That left the ref. 16710, a piece that had been around since 1989, as the last Pepsi or Coke-bezeled watch in the range, a title it held until the pricey white gold Pepsi edition emerged in 2014. We are stillwaiting, somewhat impatiently, for the reemergence of the Coke.
With a near 20-year lifespan, the 16710 is certainly not hard to find as a vintage buy, and prices for late-issued examples start at around $8,500. Rarer, first run versions can go for a little more than twice that; still not unreasonable for a watch steaming towards future classic status.
Over its tenure it went through a number of alterations. The caliber was swapped very late on from the Cal. 3185 to the Cal. 3186 (basically the same save for the Parachrom Bleu hairspring fitted to the latter). The lume changed three times, using tritium until 1997, then Luminova for just a year and finishing on Superluminova. A solid end link bracelet, either the Oyster or the Jubilee, was brought in in 2000 and the case lost its drilled lugholes in 2003.
In addition to the steel ref. 16710 bringing down the curtain, the Rolesor ref. 16713 with its brown and gold Root Beer bezel, and the 18k yellow gold ref. 16718 ringed in all black also made their excuses, leaving the way clear for the new generation.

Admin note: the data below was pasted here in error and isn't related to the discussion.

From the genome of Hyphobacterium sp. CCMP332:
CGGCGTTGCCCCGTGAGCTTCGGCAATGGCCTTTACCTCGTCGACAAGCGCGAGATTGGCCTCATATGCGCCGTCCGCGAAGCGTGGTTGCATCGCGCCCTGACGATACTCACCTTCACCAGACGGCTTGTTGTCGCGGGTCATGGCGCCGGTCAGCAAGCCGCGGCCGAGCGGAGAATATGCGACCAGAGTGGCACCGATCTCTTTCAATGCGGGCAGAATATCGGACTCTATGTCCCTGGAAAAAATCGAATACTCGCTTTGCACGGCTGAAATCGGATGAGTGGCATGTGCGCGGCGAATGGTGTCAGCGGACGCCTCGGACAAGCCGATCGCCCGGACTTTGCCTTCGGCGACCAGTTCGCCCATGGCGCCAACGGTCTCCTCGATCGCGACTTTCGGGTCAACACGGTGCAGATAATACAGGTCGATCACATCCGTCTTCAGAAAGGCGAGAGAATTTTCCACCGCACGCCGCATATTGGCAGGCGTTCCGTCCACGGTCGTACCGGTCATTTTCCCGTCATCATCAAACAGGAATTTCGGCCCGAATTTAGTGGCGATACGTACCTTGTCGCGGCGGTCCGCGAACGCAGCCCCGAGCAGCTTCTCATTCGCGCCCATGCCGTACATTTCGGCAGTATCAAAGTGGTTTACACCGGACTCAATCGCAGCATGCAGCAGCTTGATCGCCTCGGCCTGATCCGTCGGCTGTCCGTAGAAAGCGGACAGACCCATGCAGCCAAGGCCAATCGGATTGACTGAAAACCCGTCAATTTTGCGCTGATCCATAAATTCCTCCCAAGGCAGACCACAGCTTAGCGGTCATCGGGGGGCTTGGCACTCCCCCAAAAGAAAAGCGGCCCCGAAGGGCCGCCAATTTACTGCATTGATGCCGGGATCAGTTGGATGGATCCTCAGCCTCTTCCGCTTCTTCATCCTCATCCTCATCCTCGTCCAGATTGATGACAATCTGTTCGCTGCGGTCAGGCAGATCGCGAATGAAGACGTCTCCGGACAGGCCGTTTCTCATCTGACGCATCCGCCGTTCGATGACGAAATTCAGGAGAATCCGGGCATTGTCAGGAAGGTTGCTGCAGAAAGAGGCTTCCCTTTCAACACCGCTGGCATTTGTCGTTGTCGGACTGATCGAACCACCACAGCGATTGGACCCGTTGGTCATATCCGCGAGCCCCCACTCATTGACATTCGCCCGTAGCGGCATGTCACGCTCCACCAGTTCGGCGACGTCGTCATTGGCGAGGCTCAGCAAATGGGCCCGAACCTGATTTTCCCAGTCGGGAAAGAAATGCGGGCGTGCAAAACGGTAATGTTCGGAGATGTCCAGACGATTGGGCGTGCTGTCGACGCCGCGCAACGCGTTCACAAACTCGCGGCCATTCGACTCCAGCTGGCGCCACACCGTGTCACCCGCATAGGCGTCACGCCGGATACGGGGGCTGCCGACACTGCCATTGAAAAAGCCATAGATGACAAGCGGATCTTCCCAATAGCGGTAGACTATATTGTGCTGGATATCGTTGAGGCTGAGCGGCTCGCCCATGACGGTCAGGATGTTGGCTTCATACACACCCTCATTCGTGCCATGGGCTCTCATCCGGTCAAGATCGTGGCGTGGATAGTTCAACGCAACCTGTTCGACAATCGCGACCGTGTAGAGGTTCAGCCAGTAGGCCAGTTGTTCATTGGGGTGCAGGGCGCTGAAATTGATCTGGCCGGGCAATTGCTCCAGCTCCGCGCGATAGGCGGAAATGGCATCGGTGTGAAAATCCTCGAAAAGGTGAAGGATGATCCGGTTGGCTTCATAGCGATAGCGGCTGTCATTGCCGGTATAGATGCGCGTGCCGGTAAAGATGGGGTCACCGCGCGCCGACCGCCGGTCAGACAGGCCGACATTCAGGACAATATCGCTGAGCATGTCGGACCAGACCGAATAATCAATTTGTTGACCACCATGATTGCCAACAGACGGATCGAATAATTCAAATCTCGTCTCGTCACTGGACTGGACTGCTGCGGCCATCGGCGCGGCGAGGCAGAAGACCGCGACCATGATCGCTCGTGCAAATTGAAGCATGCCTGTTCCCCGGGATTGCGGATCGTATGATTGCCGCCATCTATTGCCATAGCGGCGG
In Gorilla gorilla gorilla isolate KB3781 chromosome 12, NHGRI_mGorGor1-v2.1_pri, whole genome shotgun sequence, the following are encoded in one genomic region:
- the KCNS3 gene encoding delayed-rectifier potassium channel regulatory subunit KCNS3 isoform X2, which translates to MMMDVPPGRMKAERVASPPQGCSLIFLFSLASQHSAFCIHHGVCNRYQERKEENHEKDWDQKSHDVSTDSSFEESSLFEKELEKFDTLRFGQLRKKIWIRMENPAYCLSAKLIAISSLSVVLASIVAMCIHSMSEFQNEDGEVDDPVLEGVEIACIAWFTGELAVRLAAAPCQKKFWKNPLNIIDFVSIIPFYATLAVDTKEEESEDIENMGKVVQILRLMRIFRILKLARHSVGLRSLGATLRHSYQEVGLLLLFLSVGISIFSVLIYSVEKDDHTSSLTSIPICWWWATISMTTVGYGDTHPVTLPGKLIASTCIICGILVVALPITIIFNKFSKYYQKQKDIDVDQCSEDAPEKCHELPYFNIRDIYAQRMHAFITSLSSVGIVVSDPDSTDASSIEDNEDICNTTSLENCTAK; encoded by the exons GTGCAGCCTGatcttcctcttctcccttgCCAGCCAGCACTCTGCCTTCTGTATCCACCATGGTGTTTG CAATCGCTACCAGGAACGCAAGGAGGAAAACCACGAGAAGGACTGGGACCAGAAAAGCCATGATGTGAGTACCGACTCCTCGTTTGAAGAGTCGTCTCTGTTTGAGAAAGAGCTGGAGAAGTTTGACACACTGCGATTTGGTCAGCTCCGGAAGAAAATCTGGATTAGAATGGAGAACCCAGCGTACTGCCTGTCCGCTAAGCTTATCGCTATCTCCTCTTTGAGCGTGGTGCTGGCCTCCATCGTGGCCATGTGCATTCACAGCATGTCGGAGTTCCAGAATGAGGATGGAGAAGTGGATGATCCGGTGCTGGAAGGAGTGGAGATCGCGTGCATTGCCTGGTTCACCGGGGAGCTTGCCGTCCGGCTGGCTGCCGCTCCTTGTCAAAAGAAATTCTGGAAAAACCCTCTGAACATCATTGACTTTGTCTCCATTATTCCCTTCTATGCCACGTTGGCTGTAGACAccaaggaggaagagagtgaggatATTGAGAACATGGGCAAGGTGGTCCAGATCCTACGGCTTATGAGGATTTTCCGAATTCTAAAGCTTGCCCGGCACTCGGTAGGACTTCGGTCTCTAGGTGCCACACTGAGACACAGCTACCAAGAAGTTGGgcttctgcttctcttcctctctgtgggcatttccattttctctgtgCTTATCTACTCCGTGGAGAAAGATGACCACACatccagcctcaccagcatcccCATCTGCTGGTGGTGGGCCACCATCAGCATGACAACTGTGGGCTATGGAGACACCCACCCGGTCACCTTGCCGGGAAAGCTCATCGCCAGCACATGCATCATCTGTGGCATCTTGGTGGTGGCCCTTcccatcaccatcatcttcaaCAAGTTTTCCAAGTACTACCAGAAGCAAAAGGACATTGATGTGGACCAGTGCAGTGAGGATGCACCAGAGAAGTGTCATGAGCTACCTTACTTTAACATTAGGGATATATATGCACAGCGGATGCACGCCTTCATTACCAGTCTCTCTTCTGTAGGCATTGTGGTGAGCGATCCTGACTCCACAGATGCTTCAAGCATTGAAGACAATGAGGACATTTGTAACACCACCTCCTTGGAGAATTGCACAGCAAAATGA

One of the most beloved references of one of the all time favorite Rolex series, the ref. 16710 is another watch ranked high on the wish lists of many collectors—the last of the legendary travelers’ models with that old school retro charm.
The Rolex Submariner ref. 16610LV
While the five digit references of the venerable dive legend were discontinued in 2010, leaving them just outside our remit, one special version bit the dust 12 months earlier to make way for its hulking replacement.
The ref. 16610LV had only been in circulation since 2003 which, by no coincidence at all, happened to be the 50thanniversary of the model. Rolex loves its birthday surprises, and to mark the Sub’s half century, they decided to celebrate by releasing the revered diver with a bright green bezel (hence the LV in the reference number, for Lunette Verde). Always quick with an epithet, fans dubbed it the Kermit.